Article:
- a. They dropped off the kids from that war zone. – Canonical word order
- b. They dropped them off. – Shifting occurs because the definite pronoun them is very light.
- c. ??They dropped the kids from that war zone off. – Shifting is unlikely unless it is sufficiently motivated by the weight of the constituents involved.
- a. Mary made up a really entertaining story. – Canonical word order
- b. Mary made it up. – Shifting occurs because the definite pronoun it is very light.
- c. ??Mary made a really entertaining story up. – Shifting is unlikely unless it is sufficiently motivated by the weight of the constituents involved.
Shifting occurs between two (or more) sister constituents that appear on the same side of their head. The lighter constituent shifts leftward and the heavier constituent shifts rightward, and this happens to accommodate the relative weight of the two. Dependency grammar trees are again used to illustrate the point:
The trees illustrate when shifting can occur. English sentence structures that grow down and to the right are easier to process. There is a consistent tendency to place heavier constituents to the right, as is evident in the a-trees. Shifting is possible when the resulting structure does not contradict this tendency, as is evident in the b-trees. Note again that the particle verb constructions (in orange) qualify as catenae in both the a- and b-trees. Shifting does not alter this fact.
Similar structures in other languages
Phrasal verbs are represented in many languages by compound verbs. As a class, particle phrasal verbs belong to the same category as the separable verbs of other Germanic languages. For example in Dutch, de lamp aansteken (to light the lamp) becomes, in a principal clause, ik steek de lamp aan (I light the lamp on). Similarly, in German, das Licht einschalten (to switch on the light) becomes ich schalte das Licht ein (I switch the light on).
A few phrasal verbs exist in some Romance languages such as Lombard due to the influence of ancient Lombardic: example fa foeura (to do in: to eat up; to squander) and dà denter (to trade in; to bump into) in Lombard. Some of these verbs are used also in standard Italian, for instance "far fuori" (to get rid of), "mangiare fuori" (to eat out) and "andare d'accordo con" (to get on/along with).
An extension of the concept of phrasal verb is that of phrasal noun, where a verb+particle complex is nominalized. The particles may come before or after the verb.
- standby: We are keeping the old equipment on standby, in case of emergency.
- back-up: Neil can provide technical backup if you need it.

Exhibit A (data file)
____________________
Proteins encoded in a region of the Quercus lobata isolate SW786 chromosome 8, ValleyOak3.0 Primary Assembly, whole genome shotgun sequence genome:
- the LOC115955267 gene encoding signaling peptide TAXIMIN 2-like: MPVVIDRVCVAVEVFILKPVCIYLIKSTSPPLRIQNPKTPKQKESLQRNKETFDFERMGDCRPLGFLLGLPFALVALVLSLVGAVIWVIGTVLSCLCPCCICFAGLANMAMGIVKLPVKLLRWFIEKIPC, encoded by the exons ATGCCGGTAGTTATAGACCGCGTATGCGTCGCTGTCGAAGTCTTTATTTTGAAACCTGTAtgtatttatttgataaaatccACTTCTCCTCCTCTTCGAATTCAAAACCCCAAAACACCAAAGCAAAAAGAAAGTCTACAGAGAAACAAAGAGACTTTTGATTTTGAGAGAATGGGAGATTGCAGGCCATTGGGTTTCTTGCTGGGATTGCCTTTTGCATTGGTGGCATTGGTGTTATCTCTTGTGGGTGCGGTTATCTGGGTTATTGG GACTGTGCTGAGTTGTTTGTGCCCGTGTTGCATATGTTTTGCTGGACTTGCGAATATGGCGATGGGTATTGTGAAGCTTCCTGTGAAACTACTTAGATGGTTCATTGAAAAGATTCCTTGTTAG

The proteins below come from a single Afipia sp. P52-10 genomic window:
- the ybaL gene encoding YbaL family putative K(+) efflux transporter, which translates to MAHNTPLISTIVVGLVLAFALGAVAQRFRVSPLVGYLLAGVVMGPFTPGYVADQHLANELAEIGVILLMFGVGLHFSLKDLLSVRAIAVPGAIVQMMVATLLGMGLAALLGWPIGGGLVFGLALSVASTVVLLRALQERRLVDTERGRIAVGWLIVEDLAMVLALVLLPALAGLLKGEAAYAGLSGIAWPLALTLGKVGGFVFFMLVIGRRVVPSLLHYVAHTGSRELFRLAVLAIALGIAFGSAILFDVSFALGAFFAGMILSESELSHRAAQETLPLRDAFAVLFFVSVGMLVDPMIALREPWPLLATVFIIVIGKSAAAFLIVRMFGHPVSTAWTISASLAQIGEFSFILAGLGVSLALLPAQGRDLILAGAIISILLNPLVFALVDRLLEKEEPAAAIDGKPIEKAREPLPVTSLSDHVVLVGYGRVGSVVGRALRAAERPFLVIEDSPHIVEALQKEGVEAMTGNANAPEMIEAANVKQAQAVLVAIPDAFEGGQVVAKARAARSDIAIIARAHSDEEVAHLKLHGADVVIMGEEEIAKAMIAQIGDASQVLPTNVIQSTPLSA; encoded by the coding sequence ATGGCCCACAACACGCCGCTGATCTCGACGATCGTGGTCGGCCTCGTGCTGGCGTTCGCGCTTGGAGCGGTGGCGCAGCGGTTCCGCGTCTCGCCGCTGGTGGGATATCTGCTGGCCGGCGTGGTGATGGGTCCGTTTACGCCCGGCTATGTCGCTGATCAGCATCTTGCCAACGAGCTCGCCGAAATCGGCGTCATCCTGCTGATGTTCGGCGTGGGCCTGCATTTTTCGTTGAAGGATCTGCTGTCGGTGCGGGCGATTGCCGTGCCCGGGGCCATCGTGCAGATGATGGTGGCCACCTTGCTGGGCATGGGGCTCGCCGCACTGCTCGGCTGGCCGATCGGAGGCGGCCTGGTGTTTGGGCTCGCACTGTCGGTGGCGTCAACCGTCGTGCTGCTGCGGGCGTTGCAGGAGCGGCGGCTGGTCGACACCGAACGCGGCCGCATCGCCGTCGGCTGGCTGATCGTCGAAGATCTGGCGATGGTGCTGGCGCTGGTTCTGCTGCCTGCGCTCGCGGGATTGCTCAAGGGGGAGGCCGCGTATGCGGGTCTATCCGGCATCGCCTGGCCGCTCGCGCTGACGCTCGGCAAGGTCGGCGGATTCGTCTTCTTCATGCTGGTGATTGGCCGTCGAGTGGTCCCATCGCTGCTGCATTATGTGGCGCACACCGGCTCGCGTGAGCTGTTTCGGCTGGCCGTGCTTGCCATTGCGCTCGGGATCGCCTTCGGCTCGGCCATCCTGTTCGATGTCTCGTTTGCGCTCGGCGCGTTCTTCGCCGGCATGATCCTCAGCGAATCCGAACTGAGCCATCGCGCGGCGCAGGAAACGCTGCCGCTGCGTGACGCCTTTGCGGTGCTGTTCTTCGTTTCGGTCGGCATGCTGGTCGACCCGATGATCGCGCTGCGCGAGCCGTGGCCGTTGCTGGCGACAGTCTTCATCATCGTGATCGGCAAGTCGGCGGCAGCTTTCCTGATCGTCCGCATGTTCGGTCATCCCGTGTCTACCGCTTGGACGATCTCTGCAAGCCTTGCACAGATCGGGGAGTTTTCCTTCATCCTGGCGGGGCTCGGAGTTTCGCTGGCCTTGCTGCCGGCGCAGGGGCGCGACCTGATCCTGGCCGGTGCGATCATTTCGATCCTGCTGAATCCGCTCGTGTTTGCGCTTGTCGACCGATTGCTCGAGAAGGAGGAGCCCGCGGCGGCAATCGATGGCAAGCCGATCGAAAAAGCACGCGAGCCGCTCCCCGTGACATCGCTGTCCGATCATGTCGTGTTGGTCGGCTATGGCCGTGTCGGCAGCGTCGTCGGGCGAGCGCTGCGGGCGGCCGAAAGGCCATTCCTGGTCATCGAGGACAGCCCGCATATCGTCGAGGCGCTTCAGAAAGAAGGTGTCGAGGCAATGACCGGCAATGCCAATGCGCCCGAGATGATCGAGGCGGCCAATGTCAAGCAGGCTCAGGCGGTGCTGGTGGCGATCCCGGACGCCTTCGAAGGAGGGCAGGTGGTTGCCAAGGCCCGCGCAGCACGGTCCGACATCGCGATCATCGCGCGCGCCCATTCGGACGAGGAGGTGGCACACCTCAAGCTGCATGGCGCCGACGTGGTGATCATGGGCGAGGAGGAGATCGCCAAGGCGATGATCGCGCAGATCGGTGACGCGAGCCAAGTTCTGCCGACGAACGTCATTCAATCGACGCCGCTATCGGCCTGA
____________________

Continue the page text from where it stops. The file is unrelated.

- onset: The match was halted by the onset of rain.
- input: Try to come to the meeting – we'd value your input.
If the particle is in first place, then the phrasal noun is never written with a hyphen, if the particle comes second, then there is sometimes a hyphen between the two parts of the phrasal noun.
The two categories have different values. Particle-verb compounds in English are of ancient development, and are common to all Germanic languages, as well as to Indo-European languages in general. Those such as onset tend to retain older uses of the particles; in Old English on/an had a wider domain, which included areas now covered by at and in in English. Some such compound nouns have a corresponding phrasal verb but some do not, partly because of historical developments. The modern English verb+particle complex set on exists, but it means "start to attack" (set itself means start a process). Modern English has no exact verbal phrase equivalent to the older set on, but rather various combinations that apply different nuances to the idea of starting a process—such as winter has set in, set off on a journey, set up the stand, set out on a day trip, etc. Verb-particle compounds are a more modern development in English, and focus more on the action expressed by the compound. That is to say, they are more overtly verbal.
- ^ That unpredictability of meaning is the defining trait of phrasal verb constructions is widely assumed. See for instance Huddleston and Pullum (2002:273) and Allerton (2006:166).
- ^ Concerning these terms, see McArthur (1992:72ff.).
- ^ Declerck, R. Comprehensive Descriptive Grammar of English, A – 1991 Page 45 "The term multi-word verb can be used as a cover term for phrasal verbs, prepositional verbs, prepositional phrasal verbs and combinations like put an end to."